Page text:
A winning second book in a great series for children that is perfect to share at bedtime. Appropriate for ages 6-9.
Reviewed from e-galley provided by Algonquin Young Readers.
As a child, Kitty O’Neil loved to go fast. She loved running, riding on the lawn mower with her father, and swimming and diving. Though she lost her hearing due to a childhood fever, it never slowed Kitty down. Kitty grew up to be a stuntwoman in movies. She also set records as the fastest water skier and boat racer. Then Kitty set her sights on being the fastest driver. Her car was called the Motivator and it was rocket powered, capable of going over 300 mph, if Kitty could steer it at that speed. The woman’s land speed record at the time was 308 mph. Kitty went 618 mph! She became an American hero in the 1970’s even having an action figure made in her likeness. Kitty continued to be a champion of children with disabilities and held records in an incredible range of sports.
Robbins’ book about Kitty O’Neil is just as fast paced as her records. His writing is brisk, opening the book with Kitty in her rocket car and closing the book with her record drive. This frames the story very successfully, as young readers will want to know what happens on that historic drive. Robbins also captures the breathlessness of the countdowns, the danger of the drive, and Kitty’s own fearlessness. It’s a marvelous rocket read of a book just right for the subject.
The art, done in pencil, watercolor, acrylic and digital, get readers right into the cockpit with O’Neil. They capture her joy at going fast and breaking records. With bright colors, they also show the dynamic moments of the countdowns, the acceleration, the determination and the eventual win.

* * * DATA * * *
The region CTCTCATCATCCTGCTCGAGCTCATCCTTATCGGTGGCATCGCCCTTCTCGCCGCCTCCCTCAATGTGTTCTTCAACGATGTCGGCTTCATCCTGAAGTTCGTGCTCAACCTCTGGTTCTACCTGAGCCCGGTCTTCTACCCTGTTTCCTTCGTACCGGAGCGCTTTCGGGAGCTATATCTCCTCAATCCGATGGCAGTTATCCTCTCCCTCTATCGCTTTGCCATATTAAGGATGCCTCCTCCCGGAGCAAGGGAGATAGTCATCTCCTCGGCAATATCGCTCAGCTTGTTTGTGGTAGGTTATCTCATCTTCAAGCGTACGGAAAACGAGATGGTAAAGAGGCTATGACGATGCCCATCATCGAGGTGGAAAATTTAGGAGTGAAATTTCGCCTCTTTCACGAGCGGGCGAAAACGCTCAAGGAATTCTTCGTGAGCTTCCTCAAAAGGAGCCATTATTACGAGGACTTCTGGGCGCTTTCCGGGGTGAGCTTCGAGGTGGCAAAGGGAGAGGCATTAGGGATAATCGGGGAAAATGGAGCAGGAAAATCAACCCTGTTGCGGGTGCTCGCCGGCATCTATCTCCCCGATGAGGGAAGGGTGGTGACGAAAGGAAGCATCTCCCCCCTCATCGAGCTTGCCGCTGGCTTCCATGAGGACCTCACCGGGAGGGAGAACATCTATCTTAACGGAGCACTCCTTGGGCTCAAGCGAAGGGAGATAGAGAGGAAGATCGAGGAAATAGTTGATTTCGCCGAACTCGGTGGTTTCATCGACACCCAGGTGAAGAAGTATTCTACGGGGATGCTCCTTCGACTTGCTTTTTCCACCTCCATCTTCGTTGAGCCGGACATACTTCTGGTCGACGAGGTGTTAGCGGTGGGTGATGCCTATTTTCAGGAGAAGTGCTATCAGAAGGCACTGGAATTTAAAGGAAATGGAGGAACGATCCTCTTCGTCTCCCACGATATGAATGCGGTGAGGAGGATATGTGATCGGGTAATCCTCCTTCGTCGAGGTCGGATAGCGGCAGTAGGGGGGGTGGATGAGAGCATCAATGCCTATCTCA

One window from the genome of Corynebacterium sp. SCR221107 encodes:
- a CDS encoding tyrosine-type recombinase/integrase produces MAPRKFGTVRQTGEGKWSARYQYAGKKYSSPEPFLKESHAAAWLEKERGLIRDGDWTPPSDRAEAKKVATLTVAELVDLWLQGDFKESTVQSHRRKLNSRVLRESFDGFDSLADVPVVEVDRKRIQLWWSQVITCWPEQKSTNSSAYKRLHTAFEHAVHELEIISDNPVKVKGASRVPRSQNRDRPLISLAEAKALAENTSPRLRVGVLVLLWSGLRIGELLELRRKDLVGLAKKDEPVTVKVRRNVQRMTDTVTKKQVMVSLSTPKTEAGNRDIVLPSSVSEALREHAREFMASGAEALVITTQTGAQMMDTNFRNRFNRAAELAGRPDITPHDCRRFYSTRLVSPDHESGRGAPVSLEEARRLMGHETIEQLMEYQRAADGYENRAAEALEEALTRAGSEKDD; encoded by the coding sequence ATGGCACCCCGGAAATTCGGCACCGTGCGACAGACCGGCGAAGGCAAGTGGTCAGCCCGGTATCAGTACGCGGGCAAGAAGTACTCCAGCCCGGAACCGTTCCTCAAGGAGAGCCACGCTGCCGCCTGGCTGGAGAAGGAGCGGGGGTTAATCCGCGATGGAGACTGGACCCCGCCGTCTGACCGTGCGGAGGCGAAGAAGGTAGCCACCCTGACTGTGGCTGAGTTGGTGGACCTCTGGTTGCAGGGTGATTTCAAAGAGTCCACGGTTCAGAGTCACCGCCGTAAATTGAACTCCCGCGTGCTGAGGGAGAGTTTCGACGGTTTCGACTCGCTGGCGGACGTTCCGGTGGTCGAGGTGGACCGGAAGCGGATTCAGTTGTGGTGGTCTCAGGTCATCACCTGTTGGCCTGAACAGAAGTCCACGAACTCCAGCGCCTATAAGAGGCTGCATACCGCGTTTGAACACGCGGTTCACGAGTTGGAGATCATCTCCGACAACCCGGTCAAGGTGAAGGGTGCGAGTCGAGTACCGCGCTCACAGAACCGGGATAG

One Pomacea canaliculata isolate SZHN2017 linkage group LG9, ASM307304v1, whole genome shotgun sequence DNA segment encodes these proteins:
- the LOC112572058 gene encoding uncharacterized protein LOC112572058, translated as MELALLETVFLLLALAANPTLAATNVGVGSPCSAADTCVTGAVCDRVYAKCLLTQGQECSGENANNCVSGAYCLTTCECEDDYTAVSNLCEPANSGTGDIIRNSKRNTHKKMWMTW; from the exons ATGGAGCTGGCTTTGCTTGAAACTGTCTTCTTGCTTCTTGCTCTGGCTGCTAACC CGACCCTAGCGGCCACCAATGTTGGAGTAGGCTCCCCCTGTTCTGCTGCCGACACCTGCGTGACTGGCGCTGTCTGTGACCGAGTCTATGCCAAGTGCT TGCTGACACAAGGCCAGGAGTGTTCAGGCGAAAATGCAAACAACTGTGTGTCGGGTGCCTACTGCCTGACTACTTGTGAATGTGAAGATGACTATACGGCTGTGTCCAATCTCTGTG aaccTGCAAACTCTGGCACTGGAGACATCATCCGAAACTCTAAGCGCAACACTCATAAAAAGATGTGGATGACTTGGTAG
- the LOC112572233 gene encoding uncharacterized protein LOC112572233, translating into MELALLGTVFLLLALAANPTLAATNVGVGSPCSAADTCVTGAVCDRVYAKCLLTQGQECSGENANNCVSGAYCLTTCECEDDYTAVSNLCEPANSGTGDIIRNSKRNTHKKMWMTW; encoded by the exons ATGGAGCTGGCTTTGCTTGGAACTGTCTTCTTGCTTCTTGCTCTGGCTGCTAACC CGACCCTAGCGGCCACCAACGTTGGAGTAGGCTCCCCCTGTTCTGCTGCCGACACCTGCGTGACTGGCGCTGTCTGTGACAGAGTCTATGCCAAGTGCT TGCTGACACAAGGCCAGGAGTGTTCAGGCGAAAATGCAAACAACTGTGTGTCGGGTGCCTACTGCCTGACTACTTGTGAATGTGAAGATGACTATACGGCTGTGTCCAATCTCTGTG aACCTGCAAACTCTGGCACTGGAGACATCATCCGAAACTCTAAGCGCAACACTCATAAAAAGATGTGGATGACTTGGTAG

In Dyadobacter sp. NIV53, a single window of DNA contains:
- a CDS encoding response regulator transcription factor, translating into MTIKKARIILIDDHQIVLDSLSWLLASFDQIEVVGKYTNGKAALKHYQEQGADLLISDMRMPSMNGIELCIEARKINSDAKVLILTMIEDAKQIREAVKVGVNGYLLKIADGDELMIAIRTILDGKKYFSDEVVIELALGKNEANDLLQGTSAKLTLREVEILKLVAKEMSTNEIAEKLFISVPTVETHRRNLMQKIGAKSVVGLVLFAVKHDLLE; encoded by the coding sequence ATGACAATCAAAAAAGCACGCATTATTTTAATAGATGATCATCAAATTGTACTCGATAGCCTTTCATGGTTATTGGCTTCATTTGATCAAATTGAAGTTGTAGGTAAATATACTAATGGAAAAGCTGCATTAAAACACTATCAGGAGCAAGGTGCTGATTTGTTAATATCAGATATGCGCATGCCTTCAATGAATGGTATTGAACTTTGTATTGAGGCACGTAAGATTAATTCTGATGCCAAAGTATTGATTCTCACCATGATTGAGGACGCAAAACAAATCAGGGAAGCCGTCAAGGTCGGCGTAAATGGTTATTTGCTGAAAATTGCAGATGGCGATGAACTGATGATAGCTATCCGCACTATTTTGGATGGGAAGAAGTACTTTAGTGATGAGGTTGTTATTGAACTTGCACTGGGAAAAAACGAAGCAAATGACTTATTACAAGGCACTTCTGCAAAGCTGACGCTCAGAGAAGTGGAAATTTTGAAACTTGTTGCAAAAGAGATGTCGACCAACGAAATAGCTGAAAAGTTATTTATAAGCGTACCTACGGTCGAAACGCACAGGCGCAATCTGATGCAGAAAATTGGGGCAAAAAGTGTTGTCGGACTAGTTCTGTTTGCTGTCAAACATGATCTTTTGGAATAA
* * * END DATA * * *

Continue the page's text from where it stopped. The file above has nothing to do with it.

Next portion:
A wild ride of book about a deaf woman driver who became a hero. Appropriate for ages 4-8.
Reviewed from e-galley provided by Alfred A. Knopf Books for Young Readers.
It was 1858 and the Thames River in London smelled terrible. The problem was that the river was full of poop. The problem had started in 1500, when the sewers were emptied by men who shoveled them out at night. But the population kept on growing. By 1919, there were many more people in London and flush toilets are growing in popularity, but there is no way to get rid of all of the human feces, so some people connected their homes directly to the sewer, sending it all to the river. Cholera epidemics started killing thousands of people, but cholera is blamed on smelly air rather than polluted water, so they kept happening. In 1856, Bazalgette submits a plan to create large sewer pipes to take the sewage away from the river. His plan is finally approved in 1858 after a very hot summer causes the smell to get even worse.
Told with a merry tone, this book embraces the stink of history and shows how one man can change the lives of so many, rescuing them from disease and death. Paeff packs a lot of history into this picture book, making it all readable and fascinating through her use of historical quotes combined with a focused pared down version of what happened. Her writing is engaging and interesting, offering lots of information without ever overwhelming the story itself.
Carpenter’s art is just as stinky as can be. She captures the sewage entering the Thames, the miasma of stench coming off the river in the heat, and the grossness of dumped chamber pots. Against that unclean setting, a small baby is born and becomes an engineer who creates grand tunnels where the air is clear once again. Add in the macabre face of cholera and you have a book that is hard to look away from.
Fascinating, stinky and delightful. Appropriate for ages 6-9.
Reviewed from e-galley provided by Margaret K. McElderry Books.
Survivor Tree by Marcie Colleen, illustrated by Aaron Becker (9780316487672)
On a bustling street in New York City, a small tree grew along the tall steel buildings. It was there for almost thirty years, marking the seasons. Then one September day, there were explosions and buildings fell to rubble, crushing and burning the tree. The tree was found in the wreckage with a few green leaves and taken far away to fresh soil. For several seasons, the tree stayed bare, then one day blossoms and buds arrived. For ten years, the tree grew there until it was time to return home. Home to a newly empty sky, where people stopped and wept, and where the tree with its burns and scars offered a way to bridge past to present.